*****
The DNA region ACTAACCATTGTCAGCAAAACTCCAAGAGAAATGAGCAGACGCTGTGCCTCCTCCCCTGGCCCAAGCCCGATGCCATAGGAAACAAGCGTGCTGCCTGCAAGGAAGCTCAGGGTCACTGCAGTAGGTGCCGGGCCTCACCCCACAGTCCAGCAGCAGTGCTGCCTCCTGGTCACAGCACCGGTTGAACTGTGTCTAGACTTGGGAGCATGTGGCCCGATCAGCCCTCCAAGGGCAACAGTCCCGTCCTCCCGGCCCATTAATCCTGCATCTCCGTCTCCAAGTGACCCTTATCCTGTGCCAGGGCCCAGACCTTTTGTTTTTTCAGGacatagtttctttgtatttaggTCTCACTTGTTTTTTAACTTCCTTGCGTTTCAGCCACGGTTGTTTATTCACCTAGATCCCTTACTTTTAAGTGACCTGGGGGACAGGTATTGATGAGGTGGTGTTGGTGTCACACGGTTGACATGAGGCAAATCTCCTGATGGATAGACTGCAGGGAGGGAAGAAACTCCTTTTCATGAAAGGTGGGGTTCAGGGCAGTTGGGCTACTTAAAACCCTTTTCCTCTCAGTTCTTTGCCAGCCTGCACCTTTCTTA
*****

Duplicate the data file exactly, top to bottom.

The DNA region ACTAACCATTGTCAGCAAAACTCCAAGAGAAATGAGCAGACGCTGTGCCTCCTCCCCTGGCCCAAGCCCGATGCCATAGGAAACAAGCGTGCTGCCTGCAAGGAAGCTCAGGGTCACTGCAGTAGGTGCCGGGCCTCACCCCACAGTCCAGCAGCAGTGCTGCCTCCTGGTCACAGCACCGGTTGAACTGTGTCTAGACTTGGGAGCATGTGGCCCGATCAGCCCTCCAAGGGCAACAGTCCCGTCCTCCCGGCCCATTAATCCTGCATCTCCGTCTCCAAGTGACCCTTATCCTGTGCCAGGGCCCAGACCTTTTGTTTTTTCAGGacatagtttctttgtatttaggTCTCACTTGTTTTTTAACTTCCTTGCGTTTCAGCCACGGTTGTTTATTCACCTAGATCCCTTACTTTTAAGTGACCTGGGGGACAGGTATTGATGAGGTGGTGTTGGTGTCACACGGTTGACATGAGGCAAATCTCCTGATGGATAGACTGCAGGGAGGGAAGAAACTCCTTTTCATGAAAGGTGGGGTTCAGGGCAGTTGGGCTACTTAAAACCCTTTTCCTCTCAGTTCTTTGCCAGCCTGCACCTTTCTTA